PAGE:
This study is a re-exploration of an old concept, but with the benefit of new materials and understanding.
As you can see, we are in the process of writing that up and publishing it. I am so far astounded and delighted at how well the patients have done and how quickly they’ve recovered. If this works – and to date we’ve only had one failure in close to 30 patients who have undergone this (both paediatric and adult) – and patients are able to get back to full normal activity within 4 to 5 months then this is very different from a standard ACL reconstruction.
With regards to ACL surgery we’ve recently come up with a fantastic new technique to repair - rather than reconstruct - the ACL.
So normally what we do is we take out the torn ACL and put in a so-called graft which is either from the patient’s own tissue or borrowed tissue and that is the new ACL. And that is the way the surgery has been carried out for the last 2 decades.
More recently we have looked once more at actually repairing the tissue that’s there, and this actually works extremely well in children. So I’ve had a number of successes in a 5 year old, 6 year old and 7 year old - tiny little children - where I’ve carried out this innovative technique.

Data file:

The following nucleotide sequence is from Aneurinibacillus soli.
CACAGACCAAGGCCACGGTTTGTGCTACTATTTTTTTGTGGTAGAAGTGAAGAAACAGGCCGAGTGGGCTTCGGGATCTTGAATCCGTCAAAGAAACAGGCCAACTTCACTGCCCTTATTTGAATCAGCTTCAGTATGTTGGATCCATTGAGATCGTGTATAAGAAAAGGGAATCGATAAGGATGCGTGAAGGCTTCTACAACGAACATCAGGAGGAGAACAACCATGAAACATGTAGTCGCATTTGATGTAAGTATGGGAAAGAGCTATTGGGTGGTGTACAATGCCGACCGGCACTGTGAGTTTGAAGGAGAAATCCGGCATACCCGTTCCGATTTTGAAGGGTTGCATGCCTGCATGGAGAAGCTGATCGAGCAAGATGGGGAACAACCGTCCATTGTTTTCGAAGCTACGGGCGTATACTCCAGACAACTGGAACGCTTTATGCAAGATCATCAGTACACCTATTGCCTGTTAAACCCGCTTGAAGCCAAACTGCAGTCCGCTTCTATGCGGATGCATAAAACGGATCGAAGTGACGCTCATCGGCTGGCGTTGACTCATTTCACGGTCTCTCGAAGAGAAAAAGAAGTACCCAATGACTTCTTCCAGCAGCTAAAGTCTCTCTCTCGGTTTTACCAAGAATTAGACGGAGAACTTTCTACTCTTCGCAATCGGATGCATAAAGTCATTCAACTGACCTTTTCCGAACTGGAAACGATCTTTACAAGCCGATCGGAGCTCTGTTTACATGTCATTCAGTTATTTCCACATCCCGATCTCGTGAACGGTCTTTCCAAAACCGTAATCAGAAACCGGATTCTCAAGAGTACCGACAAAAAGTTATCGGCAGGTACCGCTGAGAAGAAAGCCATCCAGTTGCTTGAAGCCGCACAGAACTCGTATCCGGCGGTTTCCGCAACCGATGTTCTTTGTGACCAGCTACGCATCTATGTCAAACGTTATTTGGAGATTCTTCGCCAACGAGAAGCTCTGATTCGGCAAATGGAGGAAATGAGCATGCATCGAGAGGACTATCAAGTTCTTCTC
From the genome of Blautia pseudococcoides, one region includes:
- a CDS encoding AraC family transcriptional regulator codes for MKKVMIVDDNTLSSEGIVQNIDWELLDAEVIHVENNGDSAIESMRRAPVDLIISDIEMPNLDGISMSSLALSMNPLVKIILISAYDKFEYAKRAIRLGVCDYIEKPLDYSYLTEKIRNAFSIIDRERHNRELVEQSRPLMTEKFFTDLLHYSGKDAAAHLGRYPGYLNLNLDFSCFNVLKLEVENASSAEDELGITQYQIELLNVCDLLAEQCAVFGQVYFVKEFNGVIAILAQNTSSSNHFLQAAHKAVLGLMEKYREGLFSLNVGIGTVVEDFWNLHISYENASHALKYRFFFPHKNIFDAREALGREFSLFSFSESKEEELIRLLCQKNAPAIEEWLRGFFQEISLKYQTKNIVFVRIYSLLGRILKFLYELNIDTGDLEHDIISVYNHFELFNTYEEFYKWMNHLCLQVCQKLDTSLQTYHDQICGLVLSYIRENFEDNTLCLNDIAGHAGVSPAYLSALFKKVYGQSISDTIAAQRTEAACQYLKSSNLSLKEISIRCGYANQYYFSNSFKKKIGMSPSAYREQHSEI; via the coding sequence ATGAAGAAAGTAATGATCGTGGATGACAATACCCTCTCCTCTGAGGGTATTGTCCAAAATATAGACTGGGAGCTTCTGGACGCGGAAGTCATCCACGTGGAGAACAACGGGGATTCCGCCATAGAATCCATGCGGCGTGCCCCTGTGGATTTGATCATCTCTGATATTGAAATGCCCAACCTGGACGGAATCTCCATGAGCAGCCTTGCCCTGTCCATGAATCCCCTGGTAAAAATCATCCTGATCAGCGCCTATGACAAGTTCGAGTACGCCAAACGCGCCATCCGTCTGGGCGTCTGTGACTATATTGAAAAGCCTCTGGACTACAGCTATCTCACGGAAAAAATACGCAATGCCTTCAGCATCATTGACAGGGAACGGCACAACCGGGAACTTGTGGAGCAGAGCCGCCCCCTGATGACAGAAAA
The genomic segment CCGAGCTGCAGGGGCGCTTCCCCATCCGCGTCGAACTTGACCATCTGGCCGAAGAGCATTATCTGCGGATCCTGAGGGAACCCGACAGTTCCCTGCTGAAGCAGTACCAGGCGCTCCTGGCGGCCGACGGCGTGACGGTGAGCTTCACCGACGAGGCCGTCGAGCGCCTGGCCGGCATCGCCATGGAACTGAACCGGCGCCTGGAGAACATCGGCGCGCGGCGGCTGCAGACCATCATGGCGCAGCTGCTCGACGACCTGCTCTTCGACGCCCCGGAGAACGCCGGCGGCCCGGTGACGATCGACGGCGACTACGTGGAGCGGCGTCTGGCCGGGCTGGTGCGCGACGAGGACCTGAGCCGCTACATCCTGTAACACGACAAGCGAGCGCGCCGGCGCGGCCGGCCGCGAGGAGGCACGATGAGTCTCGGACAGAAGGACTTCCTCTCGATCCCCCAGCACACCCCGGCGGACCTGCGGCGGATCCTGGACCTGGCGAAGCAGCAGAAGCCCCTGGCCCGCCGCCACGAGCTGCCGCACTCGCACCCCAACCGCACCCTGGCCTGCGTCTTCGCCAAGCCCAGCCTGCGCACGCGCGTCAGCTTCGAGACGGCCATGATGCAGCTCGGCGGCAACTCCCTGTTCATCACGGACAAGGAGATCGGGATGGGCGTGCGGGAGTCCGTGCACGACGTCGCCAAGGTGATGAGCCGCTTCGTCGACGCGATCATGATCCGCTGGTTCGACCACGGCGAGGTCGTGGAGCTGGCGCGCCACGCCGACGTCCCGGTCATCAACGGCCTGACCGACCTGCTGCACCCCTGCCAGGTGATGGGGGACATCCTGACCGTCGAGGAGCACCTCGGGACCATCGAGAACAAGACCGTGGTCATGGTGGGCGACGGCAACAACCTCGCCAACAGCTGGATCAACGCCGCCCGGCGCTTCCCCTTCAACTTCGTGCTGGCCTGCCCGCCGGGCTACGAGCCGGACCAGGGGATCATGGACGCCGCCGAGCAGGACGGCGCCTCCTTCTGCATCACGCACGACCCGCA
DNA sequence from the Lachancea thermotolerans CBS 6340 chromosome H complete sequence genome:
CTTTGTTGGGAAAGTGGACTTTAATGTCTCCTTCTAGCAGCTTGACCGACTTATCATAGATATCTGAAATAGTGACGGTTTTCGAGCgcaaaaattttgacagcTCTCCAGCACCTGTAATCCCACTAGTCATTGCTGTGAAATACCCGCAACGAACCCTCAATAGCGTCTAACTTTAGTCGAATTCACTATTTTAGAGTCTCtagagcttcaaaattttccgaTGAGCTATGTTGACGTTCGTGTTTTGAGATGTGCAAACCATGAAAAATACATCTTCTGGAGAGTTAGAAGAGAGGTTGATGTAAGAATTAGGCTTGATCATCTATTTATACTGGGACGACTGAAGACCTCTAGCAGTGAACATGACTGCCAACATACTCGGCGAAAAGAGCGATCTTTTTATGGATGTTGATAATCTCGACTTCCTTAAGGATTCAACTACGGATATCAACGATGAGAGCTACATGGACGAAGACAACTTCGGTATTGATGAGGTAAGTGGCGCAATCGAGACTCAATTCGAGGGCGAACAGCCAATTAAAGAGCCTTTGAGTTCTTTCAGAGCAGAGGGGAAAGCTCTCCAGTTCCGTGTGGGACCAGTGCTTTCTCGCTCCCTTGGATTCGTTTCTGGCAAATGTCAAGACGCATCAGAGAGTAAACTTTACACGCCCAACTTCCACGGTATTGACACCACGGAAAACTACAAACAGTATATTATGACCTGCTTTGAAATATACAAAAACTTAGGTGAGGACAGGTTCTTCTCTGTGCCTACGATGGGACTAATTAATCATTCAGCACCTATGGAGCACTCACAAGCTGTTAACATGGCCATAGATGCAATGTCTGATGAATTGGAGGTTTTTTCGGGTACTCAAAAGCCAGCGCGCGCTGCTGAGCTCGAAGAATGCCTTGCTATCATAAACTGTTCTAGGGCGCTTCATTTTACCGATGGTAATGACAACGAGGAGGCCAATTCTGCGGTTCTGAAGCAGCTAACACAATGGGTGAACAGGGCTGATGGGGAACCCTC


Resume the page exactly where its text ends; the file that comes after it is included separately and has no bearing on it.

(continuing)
It’s very exciting for children but also this is something that we are now doing for adults on a regular basis. If the patient is suitable and we have good tissue to work with – so it really has to be in that early phase after the injury – we can stitch that tissue back to where it came from and repair rather than reconstruct the ligament. If this works within 12 to 16 weeks the patients have regained full normal function and are strong enough to get back to sport - which is a real breakthrough and very exciting!